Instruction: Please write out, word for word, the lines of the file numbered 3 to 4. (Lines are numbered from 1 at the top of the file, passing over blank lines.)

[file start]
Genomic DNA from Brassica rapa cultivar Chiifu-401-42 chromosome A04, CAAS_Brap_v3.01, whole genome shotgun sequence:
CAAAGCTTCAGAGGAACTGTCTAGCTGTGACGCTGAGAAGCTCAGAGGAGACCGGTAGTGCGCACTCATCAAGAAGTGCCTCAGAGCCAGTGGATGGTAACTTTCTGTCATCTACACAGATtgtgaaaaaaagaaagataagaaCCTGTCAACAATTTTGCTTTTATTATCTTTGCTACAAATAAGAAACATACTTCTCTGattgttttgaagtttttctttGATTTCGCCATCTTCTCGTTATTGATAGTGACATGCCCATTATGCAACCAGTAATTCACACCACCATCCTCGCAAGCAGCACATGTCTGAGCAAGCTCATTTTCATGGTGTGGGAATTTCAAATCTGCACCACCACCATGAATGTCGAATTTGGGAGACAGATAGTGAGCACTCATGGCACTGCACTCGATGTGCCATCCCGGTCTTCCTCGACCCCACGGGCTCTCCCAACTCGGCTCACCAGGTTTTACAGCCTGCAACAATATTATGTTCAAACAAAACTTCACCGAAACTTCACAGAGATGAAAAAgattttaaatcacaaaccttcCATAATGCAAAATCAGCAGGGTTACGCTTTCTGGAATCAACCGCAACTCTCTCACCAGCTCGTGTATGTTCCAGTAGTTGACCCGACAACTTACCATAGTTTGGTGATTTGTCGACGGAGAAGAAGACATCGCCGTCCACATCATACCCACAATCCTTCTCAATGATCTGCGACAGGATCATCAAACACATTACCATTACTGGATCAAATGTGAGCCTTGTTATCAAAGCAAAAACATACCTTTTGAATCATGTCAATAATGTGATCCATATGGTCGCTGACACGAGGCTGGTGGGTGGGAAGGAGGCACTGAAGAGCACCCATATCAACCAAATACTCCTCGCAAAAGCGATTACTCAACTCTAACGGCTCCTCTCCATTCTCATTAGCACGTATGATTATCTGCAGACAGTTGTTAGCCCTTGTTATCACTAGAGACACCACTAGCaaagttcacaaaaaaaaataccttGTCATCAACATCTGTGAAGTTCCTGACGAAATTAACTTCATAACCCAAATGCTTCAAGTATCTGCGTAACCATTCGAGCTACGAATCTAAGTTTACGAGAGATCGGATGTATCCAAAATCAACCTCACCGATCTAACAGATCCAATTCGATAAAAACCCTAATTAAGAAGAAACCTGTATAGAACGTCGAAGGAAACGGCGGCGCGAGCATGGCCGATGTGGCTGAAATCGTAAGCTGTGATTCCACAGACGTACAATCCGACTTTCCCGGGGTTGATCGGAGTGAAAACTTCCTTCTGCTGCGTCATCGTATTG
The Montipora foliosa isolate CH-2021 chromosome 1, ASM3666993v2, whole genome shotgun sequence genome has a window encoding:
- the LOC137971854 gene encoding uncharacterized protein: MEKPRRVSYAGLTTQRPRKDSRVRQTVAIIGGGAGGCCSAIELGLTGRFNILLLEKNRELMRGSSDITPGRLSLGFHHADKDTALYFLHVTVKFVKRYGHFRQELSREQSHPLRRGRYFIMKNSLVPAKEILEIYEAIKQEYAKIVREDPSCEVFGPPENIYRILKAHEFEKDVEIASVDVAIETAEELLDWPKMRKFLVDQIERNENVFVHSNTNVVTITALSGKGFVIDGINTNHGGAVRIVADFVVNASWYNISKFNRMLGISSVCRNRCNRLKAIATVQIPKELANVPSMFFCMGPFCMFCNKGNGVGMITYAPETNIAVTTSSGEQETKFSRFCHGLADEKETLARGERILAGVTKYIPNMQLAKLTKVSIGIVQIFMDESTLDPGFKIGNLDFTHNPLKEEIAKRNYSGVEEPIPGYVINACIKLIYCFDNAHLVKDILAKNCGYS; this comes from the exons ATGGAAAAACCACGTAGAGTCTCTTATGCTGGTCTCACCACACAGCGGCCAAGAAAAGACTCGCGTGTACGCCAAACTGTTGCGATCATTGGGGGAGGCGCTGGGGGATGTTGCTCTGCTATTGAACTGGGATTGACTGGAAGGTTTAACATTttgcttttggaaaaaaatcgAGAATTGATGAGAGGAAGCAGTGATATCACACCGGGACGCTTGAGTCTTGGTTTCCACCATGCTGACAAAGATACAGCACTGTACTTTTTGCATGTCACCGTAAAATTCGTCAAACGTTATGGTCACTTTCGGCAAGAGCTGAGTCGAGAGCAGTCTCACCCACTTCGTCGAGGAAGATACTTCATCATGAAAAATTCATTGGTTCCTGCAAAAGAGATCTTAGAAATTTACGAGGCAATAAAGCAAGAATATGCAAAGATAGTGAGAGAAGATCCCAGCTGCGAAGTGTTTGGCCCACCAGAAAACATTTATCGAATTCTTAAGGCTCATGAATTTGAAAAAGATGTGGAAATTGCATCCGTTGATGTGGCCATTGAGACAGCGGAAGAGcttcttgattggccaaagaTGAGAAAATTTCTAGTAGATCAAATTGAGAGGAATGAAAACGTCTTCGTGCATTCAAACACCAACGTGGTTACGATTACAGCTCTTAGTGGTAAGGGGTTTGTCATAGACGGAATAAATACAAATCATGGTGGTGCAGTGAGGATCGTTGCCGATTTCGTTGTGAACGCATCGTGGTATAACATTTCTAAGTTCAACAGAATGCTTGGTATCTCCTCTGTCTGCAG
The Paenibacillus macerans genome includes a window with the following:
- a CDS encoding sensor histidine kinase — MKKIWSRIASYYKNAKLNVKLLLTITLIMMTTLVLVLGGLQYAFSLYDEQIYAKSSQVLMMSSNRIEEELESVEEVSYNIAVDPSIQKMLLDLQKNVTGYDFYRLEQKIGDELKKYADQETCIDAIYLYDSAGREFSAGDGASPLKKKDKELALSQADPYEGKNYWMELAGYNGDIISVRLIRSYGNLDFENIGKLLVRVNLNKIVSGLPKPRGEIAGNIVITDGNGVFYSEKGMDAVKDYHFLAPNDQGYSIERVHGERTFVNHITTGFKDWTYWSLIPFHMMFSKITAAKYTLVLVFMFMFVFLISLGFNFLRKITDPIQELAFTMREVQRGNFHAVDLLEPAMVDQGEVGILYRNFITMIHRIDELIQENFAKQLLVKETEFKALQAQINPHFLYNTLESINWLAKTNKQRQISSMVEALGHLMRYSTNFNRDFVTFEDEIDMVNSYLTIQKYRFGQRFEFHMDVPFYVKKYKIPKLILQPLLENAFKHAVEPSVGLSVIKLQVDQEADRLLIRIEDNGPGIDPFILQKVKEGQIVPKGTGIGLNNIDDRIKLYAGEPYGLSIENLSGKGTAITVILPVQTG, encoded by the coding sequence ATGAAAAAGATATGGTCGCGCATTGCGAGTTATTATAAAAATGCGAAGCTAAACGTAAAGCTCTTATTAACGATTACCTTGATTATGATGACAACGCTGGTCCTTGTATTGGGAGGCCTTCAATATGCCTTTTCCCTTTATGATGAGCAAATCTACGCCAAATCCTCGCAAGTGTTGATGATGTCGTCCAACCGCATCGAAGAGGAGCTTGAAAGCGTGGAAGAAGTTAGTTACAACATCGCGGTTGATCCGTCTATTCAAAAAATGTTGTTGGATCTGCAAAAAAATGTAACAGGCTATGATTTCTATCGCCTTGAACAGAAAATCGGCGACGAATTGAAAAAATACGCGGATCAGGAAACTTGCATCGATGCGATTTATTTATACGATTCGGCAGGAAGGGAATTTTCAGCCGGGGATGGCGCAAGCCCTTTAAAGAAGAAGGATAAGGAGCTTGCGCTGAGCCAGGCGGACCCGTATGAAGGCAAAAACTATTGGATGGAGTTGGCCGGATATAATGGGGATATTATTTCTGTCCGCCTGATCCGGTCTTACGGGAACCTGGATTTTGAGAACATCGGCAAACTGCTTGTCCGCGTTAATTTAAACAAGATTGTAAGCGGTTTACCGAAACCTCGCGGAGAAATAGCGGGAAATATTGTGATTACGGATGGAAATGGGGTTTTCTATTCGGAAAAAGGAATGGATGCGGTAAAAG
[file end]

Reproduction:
The Montipora foliosa isolate CH-2021 chromosome 1, ASM3666993v2, whole genome shotgun sequence genome has a window encoding:
- the LOC137971854 gene encoding uncharacterized protein: MEKPRRVSYAGLTTQRPRKDSRVRQTVAIIGGGAGGCCSAIELGLTGRFNILLLEKNRELMRGSSDITPGRLSLGFHHADKDTALYFLHVTVKFVKRYGHFRQELSREQSHPLRRGRYFIMKNSLVPAKEILEIYEAIKQEYAKIVREDPSCEVFGPPENIYRILKAHEFEKDVEIASVDVAIETAEELLDWPKMRKFLVDQIERNENVFVHSNTNVVTITALSGKGFVIDGINTNHGGAVRIVADFVVNASWYNISKFNRMLGISSVCRNRCNRLKAIATVQIPKELANVPSMFFCMGPFCMFCNKGNGVGMITYAPETNIAVTTSSGEQETKFSRFCHGLADEKETLARGERILAGVTKYIPNMQLAKLTKVSIGIVQIFMDESTLDPGFKIGNLDFTHNPLKEEIAKRNYSGVEEPIPGYVINACIKLIYCFDNAHLVKDILAKNCGYS; this comes from the exons ATGGAAAAACCACGTAGAGTCTCTTATGCTGGTCTCACCACACAGCGGCCAAGAAAAGACTCGCGTGTACGCCAAACTGTTGCGATCATTGGGGGAGGCGCTGGGGGATGTTGCTCTGCTATTGAACTGGGATTGACTGGAAGGTTTAACATTttgcttttggaaaaaaatcgAGAATTGATGAGAGGAAGCAGTGATATCACACCGGGACGCTTGAGTCTTGGTTTCCACCATGCTGACAAAGATACAGCACTGTACTTTTTGCATGTCACCGTAAAATTCGTCAAACGTTATGGTCACTTTCGGCAAGAGCTGAGTCGAGAGCAGTCTCACCCACTTCGTCGAGGAAGATACTTCATCATGAAAAATTCATTGGTTCCTGCAAAAGAGATCTTAGAAATTTACGAGGCAATAAAGCAAGAATATGCAAAGATAGTGAGAGAAGATCCCAGCTGCGAAGTGTTTGGCCCACCAGAAAACATTTATCGAATTCTTAAGGCTCATGAATTTGAAAAAGATGTGGAAATTGCATCCGTTGATGTGGCCATTGAGACAGCGGAAGAGcttcttgattggccaaagaTGAGAAAATTTCTAGTAGATCAAATTGAGAGGAATGAAAACGTCTTCGTGCATTCAAACACCAACGTGGTTACGATTACAGCTCTTAGTGGTAAGGGGTTTGTCATAGACGGAATAAATACAAATCATGGTGGTGCAGTGAGGATCGTTGCCGATTTCGTTGTGAACGCATCGTGGTATAACATTTCTAAGTTCAACAGAATGCTTGGTATCTCCTCTGTCTGCAG